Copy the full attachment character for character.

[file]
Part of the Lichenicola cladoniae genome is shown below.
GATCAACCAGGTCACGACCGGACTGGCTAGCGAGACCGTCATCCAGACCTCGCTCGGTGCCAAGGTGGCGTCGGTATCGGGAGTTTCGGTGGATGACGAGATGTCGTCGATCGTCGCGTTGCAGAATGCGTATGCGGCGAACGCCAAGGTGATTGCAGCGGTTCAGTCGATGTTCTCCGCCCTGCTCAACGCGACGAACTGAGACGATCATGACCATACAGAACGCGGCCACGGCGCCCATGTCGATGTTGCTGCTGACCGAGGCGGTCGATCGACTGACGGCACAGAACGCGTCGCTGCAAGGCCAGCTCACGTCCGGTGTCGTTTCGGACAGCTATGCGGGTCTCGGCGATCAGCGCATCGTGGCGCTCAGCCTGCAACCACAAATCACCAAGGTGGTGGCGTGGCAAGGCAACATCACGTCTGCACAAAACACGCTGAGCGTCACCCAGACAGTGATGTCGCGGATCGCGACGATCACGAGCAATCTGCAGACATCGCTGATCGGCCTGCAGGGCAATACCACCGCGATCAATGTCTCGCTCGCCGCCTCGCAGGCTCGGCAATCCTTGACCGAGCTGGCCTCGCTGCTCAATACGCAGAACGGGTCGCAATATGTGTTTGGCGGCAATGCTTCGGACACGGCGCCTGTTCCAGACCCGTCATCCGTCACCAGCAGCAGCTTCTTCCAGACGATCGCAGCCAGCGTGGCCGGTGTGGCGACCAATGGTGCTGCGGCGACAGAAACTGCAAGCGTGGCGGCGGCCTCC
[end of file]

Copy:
Part of the Lichenicola cladoniae genome is shown below.
GATCAACCAGGTCACGACCGGACTGGCTAGCGAGACCGTCATCCAGACCTCGCTCGGTGCCAAGGTGGCGTCGGTATCGGGAGTTTCGGTGGATGACGAGATGTCGTCGATCGTCGCGTTGCAGAATGCGTATGCGGCGAACGCCAAGGTGATTGCAGCGGTTCAGTCGATGTTCTCCGCCCTGCTCAACGCGACGAACTGAGACGATCATGACCATACAGAACGCGGCCACGGCGCCCATGTCGATGTTGCTGCTGACCGAGGCGGTCGATCGACTGACGGCACAGAACGCGTCGCTGCAAGGCCAGCTCACGTCCGGTGTCGTTTCGGACAGCTATGCGGGTCTCGGCGATCAGCGCATCGTGGCGCTCAGCCTGCAACCACAAATCACCAAGGTGGTGGCGTGGCAAGGCAACATCACGTCTGCACAAAACACGCTGAGCGTCACCCAGACAGTGATGTCGCGGATCGCGACGATCACGAGCAATCTGCAGACATCGCTGATCGGCCTGCAGGGCAATACCACCGCGATCAATGTCTCGCTCGCCGCCTCGCAGGCTCGGCAATCCTTGACCGAGCTGGCCTCGCTGCTCAATACGCAGAACGGGTCGCAATATGTGTTTGGCGGCAATGCTTCGGACACGGCGCCTGTTCCAGACCCGTCATCCGTCACCAGCAGCAGCTTCTTCCAGACGATCGCAGCCAGCGTGGCCGGTGTGGCGACCAATGGTGCTGCGGCGACAGAAACTGCAAGCGTGGCGGCGGCCTCC